The Holocaust Educational Trust is deeply saddened at the passing of our dear friend Holocaust survivor George Vulkan BEM.

Born Hans Georg Vulkan in Vienna in 1929, George had a happy childhood until The Anschluss of Austria in March 1938. He faced frequent antisemitism at the hands of his peers and adults in Vienna and was eventually forced to leave school. In September 1938, George’s family fled to the United Kingdom, via Paris. He went on to build a life here, completing two years of National Service and then working in environmental sciences.

George gave many years to the Trust’s Outreach Programme - committed to sharing his testimony with students and community groups across the United Kingdom. He was a kind, gentle and thoughtful man and we will miss him greatly.

George Vulkan 1929 – 2024

Hans Georg Vulkan was born in 1929 in Vienna, Austria.  He lived with his parents, Marcel and Adrienne and his maternal grandparents in an apartment in the 9th District. George had a happy childhood attending family and friends’ parties and also visiting the cinema and magic shows with his nanny, Olga.  George also went on children’s cruises on the Danube, where the Captain of the ship was his nanny’s boyfriend but also a secret member of the Nazi Party.

George enjoyed school but after the Anschluss on 12th March 1938, this changed as did many things in Austria. George was forced to sit with the other Jewish boys at the back of the classroom and was forbidden from mixing with the non-Jewish children. Eventually he was expelled and sent to a Jewish school. This school was in a very poor building but the teachers, who had also been thrown out of state schools, were good. George and his friends were regularly attacked by members of the Hitler Youth. On several occasions this happened in front of the Austrian police, who ignored the incidents. The Jewish school was closed in mid-1938.  The whole family then had to stay at home due to the various anti-Jewish restrictions enacted by the Nazis in Austria. All parks, playgrounds, cinemas etc were banned to Jews.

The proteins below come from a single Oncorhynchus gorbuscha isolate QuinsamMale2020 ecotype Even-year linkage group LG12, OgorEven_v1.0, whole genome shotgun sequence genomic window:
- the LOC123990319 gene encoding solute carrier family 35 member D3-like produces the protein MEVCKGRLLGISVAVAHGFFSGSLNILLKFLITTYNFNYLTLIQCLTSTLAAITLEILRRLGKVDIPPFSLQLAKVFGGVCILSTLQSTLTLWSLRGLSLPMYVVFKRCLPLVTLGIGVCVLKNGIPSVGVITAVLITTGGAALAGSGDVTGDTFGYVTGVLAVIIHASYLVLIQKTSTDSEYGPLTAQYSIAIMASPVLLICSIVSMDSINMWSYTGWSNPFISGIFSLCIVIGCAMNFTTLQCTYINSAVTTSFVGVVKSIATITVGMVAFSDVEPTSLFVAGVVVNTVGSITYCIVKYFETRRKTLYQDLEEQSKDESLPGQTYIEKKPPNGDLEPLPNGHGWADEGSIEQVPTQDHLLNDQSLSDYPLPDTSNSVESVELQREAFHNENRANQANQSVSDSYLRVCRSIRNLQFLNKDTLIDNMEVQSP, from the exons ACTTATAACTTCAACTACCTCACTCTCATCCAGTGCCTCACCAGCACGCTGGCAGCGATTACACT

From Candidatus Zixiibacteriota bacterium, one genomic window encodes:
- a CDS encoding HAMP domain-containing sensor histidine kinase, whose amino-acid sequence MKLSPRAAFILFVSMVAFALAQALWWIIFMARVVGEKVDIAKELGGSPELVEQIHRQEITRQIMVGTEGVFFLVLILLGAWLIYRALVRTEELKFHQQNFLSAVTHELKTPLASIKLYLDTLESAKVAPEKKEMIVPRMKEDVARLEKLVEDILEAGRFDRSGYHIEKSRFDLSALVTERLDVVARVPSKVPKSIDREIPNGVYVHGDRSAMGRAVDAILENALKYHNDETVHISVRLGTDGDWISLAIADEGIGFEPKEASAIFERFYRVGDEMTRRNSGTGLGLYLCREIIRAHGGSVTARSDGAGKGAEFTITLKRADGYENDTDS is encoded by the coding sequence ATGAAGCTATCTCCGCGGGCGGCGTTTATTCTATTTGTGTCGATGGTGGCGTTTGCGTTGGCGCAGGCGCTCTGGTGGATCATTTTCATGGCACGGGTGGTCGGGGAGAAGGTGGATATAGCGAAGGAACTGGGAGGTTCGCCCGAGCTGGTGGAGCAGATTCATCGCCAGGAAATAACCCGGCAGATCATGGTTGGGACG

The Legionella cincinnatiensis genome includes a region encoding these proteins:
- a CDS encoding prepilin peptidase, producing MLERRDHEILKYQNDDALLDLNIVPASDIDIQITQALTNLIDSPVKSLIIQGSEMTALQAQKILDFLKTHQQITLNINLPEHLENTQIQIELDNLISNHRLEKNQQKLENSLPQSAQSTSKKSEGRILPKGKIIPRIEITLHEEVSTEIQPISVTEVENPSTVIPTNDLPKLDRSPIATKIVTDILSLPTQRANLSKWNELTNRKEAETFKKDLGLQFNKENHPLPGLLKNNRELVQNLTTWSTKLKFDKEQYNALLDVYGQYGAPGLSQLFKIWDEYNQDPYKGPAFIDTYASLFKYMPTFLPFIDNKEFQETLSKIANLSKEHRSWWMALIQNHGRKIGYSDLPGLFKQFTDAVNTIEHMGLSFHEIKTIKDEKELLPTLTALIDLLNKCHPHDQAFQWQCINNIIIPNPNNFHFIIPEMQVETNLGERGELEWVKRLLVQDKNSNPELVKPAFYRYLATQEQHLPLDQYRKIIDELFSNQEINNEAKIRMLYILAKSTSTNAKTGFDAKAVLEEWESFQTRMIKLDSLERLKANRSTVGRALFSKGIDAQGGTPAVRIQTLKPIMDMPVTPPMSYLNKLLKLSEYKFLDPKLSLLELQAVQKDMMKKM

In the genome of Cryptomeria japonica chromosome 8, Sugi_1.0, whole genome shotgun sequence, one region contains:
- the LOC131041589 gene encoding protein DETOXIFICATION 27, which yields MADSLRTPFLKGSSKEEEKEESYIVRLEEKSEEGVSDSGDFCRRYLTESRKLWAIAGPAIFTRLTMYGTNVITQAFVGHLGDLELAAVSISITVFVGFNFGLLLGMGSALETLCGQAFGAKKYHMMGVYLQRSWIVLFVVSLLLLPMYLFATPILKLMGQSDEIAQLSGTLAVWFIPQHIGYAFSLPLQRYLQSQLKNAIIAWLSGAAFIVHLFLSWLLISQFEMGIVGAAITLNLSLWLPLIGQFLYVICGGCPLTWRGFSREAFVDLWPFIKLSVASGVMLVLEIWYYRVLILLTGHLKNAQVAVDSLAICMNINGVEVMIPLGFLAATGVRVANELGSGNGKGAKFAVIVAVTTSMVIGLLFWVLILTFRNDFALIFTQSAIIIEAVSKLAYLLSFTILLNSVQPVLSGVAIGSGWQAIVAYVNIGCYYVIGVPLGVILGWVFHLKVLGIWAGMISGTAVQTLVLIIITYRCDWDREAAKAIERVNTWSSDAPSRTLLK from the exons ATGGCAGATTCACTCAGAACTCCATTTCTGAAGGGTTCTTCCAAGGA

In September 1938, George was told that his family were going on holiday to France. He wasn’t allowed to take any toys except his teddy bear. They were unable to say goodbye to their relations, all of whom were later murdered by the Nazis. On the train and at the border the family’s luggage was searched by the police and some possessions were confiscated.  The family then travelled on to Paris.  When they arrived they had no money and had to rely on the refugee committees in Paris to support them.

Whilst in Paris, George’s father heard news that people could travel to England if they could set up a business or were prepared to work in domestic service. George’s father and uncle decided that they would try to establish a business in England and George and his parents travelled to England in February 1939. His uncle went back to Austria to collect the rest of his family.  He never returned.

In England, George went to school and started to learn English. After the war George studied Physics at university and then did two years National Service in the Royal Signals. He spent most of his career with the Scientific Branch of the Greater London Council, including heading the Environmental Sciences Group. He married his wife Mary, and they had two sons.